TD Ameritrade does not provide tax advice. Clients should consult with a tax advisor with regard to their specific tax circumstances.
No-Transaction-Fee (NTF) mutual funds are no-load mutual funds for which TD Ameritrade does not charge a transaction fee. TD Ameritrade receives remuneration from mutual fund companies, including those participating in its no-load, no-transaction-fee program, for record-keeping, shareholder services, and other administrative and distribution services. The amount of TD Ameritrade’s remuneration for these services is based in part on the amount of investments in such funds by TD Ameritrade clients. Almost all funds held 180 days or less will be subject to a short-term redemption fee of $49.99. This fee is in addition to any applicable transaction fees or fees described in the fund’s prospectus.
Market volatility, volume, and system availability may delay account access and trade executions.
Past performance of a security or strategy does not guarantee future results or success.
Options are not suitable for all investors as the special risks inherent to options trading may expose investors to potentially rapid and substantial losses. Options trading subject to TD Ameritrade review and approval. Please read Characteristics and Risks of Standardized Options before investing in options.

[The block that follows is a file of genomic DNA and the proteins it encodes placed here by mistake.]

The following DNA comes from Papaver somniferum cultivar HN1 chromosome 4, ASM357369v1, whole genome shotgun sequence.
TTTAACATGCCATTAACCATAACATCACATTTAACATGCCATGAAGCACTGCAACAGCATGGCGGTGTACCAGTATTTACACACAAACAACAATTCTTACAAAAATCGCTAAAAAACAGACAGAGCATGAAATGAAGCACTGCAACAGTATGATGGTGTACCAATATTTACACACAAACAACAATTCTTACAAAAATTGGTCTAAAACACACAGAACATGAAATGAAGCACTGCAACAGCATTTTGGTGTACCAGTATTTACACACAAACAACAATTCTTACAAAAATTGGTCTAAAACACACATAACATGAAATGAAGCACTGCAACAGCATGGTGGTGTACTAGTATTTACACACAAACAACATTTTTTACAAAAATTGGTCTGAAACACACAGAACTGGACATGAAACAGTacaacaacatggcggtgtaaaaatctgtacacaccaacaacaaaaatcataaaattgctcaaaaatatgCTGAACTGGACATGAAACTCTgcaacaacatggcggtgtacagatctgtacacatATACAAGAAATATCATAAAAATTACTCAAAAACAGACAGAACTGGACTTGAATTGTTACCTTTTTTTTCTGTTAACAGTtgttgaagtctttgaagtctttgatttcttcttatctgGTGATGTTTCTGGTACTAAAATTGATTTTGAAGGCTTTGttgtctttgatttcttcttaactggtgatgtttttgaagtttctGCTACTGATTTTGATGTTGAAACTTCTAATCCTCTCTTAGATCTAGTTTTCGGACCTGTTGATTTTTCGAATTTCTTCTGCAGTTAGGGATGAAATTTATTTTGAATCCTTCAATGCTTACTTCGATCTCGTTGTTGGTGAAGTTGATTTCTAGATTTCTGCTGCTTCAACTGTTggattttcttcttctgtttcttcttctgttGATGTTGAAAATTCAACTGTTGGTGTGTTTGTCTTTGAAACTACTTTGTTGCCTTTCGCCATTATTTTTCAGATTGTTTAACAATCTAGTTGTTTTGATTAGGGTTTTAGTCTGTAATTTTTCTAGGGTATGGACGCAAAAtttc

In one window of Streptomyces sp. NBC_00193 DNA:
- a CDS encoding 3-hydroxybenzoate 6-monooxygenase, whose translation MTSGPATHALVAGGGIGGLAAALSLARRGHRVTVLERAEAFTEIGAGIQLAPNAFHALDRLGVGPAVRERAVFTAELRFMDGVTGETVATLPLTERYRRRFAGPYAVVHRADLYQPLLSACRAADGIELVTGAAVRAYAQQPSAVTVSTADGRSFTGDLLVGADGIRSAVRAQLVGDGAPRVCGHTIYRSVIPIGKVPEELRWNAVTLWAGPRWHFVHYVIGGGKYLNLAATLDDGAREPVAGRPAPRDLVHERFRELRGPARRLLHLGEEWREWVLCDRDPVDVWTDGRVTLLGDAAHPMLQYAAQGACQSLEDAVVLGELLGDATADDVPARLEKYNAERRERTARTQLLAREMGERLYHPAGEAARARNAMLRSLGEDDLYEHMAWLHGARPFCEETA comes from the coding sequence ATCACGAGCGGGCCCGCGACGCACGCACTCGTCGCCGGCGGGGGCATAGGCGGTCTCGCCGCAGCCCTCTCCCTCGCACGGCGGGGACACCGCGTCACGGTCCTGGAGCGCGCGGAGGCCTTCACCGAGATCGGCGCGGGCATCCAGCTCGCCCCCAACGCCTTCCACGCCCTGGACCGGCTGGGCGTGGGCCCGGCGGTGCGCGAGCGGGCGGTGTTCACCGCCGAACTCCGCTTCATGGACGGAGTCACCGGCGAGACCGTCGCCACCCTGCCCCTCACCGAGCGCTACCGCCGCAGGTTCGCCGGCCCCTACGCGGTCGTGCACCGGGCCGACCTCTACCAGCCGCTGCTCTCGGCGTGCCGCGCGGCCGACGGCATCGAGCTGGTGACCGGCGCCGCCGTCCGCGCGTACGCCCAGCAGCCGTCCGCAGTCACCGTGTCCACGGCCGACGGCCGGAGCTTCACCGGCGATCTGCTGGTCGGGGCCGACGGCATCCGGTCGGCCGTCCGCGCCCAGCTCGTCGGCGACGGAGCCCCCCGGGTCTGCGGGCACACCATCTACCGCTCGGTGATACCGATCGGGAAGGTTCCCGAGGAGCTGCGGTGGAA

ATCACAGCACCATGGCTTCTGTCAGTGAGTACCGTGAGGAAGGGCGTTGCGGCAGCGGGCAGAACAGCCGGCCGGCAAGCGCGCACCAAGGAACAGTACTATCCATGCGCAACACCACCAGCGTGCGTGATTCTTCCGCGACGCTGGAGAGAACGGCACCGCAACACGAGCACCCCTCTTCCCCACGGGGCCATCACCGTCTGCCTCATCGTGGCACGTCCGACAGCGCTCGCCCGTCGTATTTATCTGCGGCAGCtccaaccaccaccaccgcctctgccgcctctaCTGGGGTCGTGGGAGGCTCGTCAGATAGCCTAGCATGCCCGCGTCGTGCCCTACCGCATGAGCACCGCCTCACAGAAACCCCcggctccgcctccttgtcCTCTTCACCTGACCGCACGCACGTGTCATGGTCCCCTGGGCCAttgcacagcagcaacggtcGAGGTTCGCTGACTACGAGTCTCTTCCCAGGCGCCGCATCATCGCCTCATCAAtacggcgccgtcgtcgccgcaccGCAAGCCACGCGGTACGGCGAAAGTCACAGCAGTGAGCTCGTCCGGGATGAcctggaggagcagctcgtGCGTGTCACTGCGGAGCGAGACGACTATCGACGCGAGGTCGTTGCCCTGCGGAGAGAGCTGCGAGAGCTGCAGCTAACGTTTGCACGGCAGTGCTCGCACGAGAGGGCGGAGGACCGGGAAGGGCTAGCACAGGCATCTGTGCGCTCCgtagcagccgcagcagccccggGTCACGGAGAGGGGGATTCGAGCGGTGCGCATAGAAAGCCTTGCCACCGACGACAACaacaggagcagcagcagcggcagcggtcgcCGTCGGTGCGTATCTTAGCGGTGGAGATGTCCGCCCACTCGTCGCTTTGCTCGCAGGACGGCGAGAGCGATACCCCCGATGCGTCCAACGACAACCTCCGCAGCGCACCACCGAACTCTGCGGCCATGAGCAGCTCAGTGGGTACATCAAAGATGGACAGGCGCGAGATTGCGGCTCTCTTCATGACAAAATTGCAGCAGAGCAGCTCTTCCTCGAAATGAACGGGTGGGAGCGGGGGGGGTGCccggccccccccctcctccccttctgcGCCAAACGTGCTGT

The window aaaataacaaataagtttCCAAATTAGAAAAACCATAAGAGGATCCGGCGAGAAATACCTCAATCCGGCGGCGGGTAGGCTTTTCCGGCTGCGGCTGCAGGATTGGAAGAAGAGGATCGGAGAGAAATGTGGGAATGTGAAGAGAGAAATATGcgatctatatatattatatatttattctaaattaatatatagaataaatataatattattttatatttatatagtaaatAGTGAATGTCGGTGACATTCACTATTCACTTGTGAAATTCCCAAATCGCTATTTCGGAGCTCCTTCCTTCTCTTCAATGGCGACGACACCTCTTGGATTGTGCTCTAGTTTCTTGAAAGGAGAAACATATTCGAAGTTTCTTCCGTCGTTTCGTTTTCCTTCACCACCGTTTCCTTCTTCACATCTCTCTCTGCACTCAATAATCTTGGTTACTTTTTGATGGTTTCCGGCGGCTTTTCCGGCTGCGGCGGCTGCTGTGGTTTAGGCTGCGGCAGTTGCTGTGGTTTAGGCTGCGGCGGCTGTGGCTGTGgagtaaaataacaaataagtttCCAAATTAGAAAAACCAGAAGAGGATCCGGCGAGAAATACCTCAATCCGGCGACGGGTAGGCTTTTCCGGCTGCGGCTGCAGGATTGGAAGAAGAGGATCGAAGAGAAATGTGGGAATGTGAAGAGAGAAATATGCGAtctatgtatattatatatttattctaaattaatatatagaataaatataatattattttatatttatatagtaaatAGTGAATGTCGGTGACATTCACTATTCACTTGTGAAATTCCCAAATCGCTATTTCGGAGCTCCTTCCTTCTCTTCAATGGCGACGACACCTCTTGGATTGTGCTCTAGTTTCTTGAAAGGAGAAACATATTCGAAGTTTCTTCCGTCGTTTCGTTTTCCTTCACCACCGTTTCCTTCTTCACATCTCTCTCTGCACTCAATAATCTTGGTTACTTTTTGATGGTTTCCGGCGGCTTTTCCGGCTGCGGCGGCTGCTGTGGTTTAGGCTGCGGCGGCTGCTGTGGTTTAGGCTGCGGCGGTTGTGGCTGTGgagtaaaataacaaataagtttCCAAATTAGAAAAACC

Supporting documentation for any claims, comparisons, statistics, or other technical data will be supplied upon request.
This is not an offer or solicitation in any jurisdiction where we are not authorized to do business or where such offer or solicitation would be contrary to the local laws and regulations of that jurisdiction, including, but not limited to persons residing in Australia, Canada, Hong Kong, Japan, Saudi Arabia, Singapore, UK, and the countries of the European Union.
TD Ameritrade, Inc., member FINRA/SIPC, and a subsidiary of TD Ameritrade Holding Corporation. TD Ameritrade Holding Corporation is a wholly owned subsidiary of the Charles Schwab Corporation. TD Ameritrade is a trademark jointly owned by TD Ameritrade IP Company, Inc. and The Toronto-Dominion Bank. © 2020 Charles Schwab & Co., Inc. Member SIPC.